I was hooked, really hooked, on the Internet. My techie helped me sign up for an Internet account with the only service provider in town, which happened to be the R&D body controlled by my ex-Prof. My handle was ” trekker ” (I hate the term Trekkie; I’m a closet Star Trek fan, you see), and there was no looking back. I spent my free time and wee hours in the morning exploring the World Wide Web and all that it offered. To me, who loves books and libraries, it was like the Great Library In The Sky is now accessible by me. Then it was only logical that I wanted my own website. I read and read all the books that I could get and articles on the ‘Net..but there was always a stumbling block that took too long to clear by myself. That’s when I realised that an instructor/mentor/support group could help me up the learning curve much more effectively and in a shorter period (not to mention with less hair-pulling frustration). I signed up for my first online course with ZD (Ziff-Davis) University. It was fun! The students were all like-minded people from all walks of life…all with a burning desire to make his/her own mark in Cyberspace with a self-designed website. Oh, we all became HTML-savvy, eventually, and all websites were coded from scratch. Today, if you click on www.zdu.com you will find that the domain is for sale. The ZD University is no more. So sad!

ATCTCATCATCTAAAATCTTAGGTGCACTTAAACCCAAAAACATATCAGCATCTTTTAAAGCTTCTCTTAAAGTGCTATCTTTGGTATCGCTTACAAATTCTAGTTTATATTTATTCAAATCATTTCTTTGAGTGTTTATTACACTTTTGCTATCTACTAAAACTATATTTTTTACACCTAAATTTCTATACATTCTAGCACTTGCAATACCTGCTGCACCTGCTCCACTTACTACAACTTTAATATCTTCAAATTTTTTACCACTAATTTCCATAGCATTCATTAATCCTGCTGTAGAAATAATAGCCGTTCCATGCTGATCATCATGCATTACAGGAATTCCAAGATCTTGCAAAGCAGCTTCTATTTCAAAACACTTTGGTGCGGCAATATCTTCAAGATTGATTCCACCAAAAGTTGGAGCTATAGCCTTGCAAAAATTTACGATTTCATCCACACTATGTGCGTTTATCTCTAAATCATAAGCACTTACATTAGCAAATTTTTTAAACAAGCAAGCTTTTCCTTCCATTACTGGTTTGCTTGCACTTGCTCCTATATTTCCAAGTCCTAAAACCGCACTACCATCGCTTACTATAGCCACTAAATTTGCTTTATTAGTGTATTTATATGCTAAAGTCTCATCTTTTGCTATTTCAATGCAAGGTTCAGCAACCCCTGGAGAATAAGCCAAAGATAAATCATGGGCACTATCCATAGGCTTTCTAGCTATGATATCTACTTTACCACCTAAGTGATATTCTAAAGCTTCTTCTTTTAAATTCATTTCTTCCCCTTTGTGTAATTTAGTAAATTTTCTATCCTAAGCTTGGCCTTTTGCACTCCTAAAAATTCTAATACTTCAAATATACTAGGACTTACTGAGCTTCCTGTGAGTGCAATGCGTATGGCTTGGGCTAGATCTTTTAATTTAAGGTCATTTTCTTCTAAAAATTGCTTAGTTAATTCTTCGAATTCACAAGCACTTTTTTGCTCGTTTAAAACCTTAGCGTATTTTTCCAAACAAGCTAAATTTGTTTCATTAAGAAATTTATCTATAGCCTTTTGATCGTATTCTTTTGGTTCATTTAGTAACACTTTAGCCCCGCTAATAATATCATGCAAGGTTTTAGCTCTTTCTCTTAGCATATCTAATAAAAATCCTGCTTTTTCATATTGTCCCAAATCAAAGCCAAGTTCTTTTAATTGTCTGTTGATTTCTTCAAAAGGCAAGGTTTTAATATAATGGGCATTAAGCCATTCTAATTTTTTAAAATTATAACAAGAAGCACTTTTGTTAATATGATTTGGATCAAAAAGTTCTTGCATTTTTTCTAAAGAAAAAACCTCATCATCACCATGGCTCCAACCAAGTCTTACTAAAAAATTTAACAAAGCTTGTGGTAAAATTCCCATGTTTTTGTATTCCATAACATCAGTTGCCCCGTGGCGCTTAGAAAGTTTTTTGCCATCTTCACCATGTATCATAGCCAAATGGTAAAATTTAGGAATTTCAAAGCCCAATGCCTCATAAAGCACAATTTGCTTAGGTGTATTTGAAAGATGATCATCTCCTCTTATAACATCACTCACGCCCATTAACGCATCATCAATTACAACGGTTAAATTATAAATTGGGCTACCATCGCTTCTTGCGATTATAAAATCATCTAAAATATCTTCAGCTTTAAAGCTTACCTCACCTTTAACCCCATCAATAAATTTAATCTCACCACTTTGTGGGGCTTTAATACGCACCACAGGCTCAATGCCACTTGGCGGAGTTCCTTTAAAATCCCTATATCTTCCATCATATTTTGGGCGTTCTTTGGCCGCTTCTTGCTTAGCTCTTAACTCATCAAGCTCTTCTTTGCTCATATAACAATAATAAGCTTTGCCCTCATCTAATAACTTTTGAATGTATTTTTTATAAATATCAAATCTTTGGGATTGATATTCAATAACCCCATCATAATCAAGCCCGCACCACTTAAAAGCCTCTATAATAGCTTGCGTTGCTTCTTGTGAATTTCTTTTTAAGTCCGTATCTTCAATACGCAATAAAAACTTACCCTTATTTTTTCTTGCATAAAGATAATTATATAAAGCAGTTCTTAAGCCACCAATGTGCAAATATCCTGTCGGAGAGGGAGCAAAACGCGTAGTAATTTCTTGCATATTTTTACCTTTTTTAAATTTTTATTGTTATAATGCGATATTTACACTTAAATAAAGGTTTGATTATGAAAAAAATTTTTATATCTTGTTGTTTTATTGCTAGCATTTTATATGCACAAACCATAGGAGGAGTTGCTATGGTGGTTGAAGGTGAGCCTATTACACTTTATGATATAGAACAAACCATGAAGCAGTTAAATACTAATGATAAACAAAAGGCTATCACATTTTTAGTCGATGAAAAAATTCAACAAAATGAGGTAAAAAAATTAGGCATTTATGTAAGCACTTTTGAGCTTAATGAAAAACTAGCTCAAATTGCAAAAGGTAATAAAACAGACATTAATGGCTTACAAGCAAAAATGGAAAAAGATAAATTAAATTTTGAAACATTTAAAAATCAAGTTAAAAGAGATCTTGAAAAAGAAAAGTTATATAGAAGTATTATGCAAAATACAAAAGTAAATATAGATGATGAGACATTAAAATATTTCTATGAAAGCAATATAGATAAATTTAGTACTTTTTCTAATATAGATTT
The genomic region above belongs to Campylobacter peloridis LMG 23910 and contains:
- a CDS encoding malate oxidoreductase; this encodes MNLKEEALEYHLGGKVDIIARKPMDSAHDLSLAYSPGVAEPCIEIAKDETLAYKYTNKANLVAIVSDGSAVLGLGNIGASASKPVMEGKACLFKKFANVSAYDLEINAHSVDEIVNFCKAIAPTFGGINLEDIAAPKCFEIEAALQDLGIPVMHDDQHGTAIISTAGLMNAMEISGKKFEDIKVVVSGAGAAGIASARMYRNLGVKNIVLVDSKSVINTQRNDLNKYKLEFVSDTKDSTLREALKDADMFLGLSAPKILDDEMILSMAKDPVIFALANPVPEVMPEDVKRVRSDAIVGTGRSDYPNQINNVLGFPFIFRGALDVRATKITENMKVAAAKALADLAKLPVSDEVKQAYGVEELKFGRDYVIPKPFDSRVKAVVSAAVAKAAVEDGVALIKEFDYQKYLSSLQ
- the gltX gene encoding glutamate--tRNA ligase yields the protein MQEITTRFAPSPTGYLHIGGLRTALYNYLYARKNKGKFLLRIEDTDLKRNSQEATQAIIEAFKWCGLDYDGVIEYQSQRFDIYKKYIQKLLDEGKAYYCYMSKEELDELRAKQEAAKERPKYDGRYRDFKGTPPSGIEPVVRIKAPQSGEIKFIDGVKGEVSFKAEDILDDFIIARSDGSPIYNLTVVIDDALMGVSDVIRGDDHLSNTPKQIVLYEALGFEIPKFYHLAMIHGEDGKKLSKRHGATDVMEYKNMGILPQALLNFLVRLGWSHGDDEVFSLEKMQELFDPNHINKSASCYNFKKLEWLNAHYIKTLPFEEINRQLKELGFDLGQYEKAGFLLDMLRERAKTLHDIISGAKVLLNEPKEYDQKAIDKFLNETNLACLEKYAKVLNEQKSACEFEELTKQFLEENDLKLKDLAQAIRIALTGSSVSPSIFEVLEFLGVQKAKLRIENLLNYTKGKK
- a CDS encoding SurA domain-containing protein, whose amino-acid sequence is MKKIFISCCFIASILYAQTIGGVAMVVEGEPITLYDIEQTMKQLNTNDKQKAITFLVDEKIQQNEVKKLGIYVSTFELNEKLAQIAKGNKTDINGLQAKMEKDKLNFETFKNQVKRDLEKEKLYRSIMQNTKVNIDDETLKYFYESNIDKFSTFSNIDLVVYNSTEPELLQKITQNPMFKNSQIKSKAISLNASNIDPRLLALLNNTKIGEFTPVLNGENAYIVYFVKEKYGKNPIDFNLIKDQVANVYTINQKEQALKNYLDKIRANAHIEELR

So the first lesson is…. join an online class; it will save you a lot of grieve and time. A great one which is extremely user-friendly is Open Source Training, which offers Joomla, Drupal and WordPress Training , the top 3 content management systems (CMS) engines to drive your website. There’s no reason to be a hard-core HTML warrior anymore. Open Source Training offers training classes in video (very good instructors, I might say!) backed by a great Forum for you to post any question. The moderators and administrators are really friendly and helpful, so there’s no need to fear asking anything you’re not clear about. You need that quick help to get past the road-block or it’ll just make you all frustrated. I know. And there’re tons of resources at the website too. Wait…..you need to know at least a bit more than a smatterng of HTML, CSS, PHP, SQL and Linux. You can find training classes in HTML, CSS and PHP in Open Source Training too.

Oops! Take a step back. You need a domain name first. I have tried quite a few different registrars and I was always on the lookout for the cheapest deal. Until one day, my low-cost registrar went bust and had to be rescued by GoDaddy . For sure, GoDaddy is not the cheapest registrar in town, but bitter experience has taught me that RELIABILITY is the most important criteria when you choose your domain name registrar, and for me GoDaddy is my preferred choice.